Buy links:

The Girl is available from (U.S.) for Kindle and from Smashwords (multiple e-book formats).


About the author:

Bryan Hall is a fiction writer living in a one hundred year old farmhouse deep in the mountains of North Carolina with his wife and three children. Growing up in the Appalachias, he’s soaked up decades of fact and fiction from the area, bits and pieces of which usually weave their way into his writing whether he realizes it at the time or not. He’s the author of the sci-fi horror novel Containment Room 7, the collection Whispers from the Dark, and the upcoming Southern Hauntings Saga. You can find him online at and learn more about the Southern Hauntings Saga at


Gary W. Olson is the author of the dark fantasy novel Brutal Light. His blog originates here. Guest post written by Bryan Hall. Cover art for The Girl by Rebecca Treadway.

Karina Fabian: Author Interview

Karina FabianGood morning! Karina Fabian is over here today, talking about her new book from MuseItUp Publishing, Live and Let Fly. Welcome, Karina!

1. Tell us about yourself, and what drew you to writing.

I’m a pretty ordinary person, living a quiet, contented life with a loving husband and four great kids. However, I have a brain crowded with characters who live far more interesting lives than I ever will. (Mind you, they also experience a lot more pain and stress, so I am not looking to trade.) I write their stories in order to get them out of my head before it explodes, and because I love their adventures so much, I want to share them.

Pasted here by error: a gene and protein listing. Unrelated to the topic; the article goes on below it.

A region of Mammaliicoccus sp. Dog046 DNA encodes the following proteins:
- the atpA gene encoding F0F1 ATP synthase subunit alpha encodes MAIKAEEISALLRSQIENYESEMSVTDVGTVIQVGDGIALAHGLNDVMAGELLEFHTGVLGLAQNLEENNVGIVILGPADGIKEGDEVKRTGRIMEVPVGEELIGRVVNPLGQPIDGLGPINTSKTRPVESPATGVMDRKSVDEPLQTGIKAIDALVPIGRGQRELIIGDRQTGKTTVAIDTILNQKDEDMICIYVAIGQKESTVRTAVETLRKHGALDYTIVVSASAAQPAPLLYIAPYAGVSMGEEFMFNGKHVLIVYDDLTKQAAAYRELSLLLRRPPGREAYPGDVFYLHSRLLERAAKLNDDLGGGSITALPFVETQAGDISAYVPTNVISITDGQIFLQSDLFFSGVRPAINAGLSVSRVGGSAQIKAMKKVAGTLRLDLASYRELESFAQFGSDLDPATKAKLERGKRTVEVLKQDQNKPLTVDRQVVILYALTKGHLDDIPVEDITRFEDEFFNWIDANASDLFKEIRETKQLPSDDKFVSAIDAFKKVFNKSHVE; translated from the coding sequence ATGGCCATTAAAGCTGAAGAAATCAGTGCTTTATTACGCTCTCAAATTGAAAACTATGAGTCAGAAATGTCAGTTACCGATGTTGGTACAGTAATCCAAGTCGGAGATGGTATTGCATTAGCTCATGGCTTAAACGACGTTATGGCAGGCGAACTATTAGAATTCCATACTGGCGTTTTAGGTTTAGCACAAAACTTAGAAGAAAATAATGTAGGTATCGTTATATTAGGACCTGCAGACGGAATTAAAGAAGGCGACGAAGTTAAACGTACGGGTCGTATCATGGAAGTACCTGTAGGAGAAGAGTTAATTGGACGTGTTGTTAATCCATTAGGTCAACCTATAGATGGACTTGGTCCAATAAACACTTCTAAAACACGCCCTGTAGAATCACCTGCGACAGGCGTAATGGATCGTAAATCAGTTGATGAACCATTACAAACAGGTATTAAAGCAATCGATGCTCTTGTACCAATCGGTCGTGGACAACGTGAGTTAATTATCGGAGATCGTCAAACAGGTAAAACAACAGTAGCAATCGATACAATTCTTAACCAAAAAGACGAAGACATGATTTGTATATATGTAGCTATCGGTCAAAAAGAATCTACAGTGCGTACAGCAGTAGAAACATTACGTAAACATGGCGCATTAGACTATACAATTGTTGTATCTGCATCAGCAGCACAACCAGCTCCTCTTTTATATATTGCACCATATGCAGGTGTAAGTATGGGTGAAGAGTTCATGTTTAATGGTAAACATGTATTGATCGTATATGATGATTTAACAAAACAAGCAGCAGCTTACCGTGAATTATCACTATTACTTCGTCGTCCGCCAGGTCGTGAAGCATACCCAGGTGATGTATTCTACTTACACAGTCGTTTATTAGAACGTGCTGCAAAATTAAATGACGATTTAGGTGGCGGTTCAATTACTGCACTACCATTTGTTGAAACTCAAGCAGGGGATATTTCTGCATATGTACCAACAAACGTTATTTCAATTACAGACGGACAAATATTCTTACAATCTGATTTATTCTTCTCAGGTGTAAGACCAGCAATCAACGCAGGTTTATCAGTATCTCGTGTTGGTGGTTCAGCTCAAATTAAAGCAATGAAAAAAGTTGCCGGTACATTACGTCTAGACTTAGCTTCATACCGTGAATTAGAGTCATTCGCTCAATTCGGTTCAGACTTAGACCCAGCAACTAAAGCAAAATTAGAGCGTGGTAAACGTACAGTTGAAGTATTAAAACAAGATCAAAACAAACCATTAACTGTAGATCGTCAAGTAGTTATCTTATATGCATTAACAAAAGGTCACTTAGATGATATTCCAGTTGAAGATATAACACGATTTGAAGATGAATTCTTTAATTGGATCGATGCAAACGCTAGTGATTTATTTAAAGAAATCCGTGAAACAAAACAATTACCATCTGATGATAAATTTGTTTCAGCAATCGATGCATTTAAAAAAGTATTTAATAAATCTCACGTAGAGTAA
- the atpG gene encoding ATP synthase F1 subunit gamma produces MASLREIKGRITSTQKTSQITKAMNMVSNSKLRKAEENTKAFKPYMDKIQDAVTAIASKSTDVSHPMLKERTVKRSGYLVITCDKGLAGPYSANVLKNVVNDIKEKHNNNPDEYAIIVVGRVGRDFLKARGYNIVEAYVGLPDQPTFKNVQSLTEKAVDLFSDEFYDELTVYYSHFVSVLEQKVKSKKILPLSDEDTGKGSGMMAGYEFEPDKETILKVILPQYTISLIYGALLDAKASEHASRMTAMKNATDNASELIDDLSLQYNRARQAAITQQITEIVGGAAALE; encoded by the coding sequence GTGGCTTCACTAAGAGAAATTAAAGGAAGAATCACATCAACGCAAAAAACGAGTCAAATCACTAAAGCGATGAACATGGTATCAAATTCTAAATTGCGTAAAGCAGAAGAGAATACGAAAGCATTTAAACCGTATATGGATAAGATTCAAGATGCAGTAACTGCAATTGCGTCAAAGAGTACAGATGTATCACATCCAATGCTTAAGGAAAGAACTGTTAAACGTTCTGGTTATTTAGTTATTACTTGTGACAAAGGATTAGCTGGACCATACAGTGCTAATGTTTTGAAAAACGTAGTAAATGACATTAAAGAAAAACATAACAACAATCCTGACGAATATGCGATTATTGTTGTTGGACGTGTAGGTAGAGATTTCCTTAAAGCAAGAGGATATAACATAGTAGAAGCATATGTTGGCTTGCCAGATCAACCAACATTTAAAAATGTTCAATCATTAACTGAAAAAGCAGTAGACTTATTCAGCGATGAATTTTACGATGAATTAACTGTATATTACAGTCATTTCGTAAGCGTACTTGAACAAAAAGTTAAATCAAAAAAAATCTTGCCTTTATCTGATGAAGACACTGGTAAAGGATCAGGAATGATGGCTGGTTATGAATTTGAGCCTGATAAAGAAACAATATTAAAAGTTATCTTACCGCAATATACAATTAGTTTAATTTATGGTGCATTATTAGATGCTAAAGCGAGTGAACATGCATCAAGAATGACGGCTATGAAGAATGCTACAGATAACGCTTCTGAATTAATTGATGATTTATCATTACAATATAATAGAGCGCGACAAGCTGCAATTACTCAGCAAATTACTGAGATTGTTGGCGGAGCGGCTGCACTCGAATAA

2. Tell us about your latest book, Live and Let Fly.

For those that don’t know Vern: Vern is a dragon who had a run-in with St. George. As a result, he’s serving God and His creatures to earn his dragon powers and prowess back. Right now, for reasons God only knows, he’s doing that in our world as a private detective. Sister Grace, a nun and mage from Faerie, is his partner. They do everything from find lost cats to save the Mundane and Faerie worlds from demigods seeking to gain power in the Mundane.

This time, however, they face their biggest challenge. When the mugging of their friend, Herald Charlie, points to interdimensional intrigue, they are co-opted into a secret government agency to uncover and stop the plot. Vern’s excited to play dragon-oh-seven, but they will have to face manaical middle managers with attack robots and killer board games as well as the darker side of the Norse pantheon. Even more fun, they will have to do so where their magical abilities are limited–and Vern will have to do some of the mission as a human.

Live and Let Fly spoofs the super-spy genre with outrageous villains and complex schemes, damsels in distress, exotic locations, and as many twisted cliches as I could pack into a 98,000-word novel.

Live and Let Fly3. You’ve said in other interviews that your characters drive your stories. Having been through one book with this crew of characters (2009’s Magic, Mensa, and Mayhem), were you more prepared for the directions they would go, or did they still surprise you?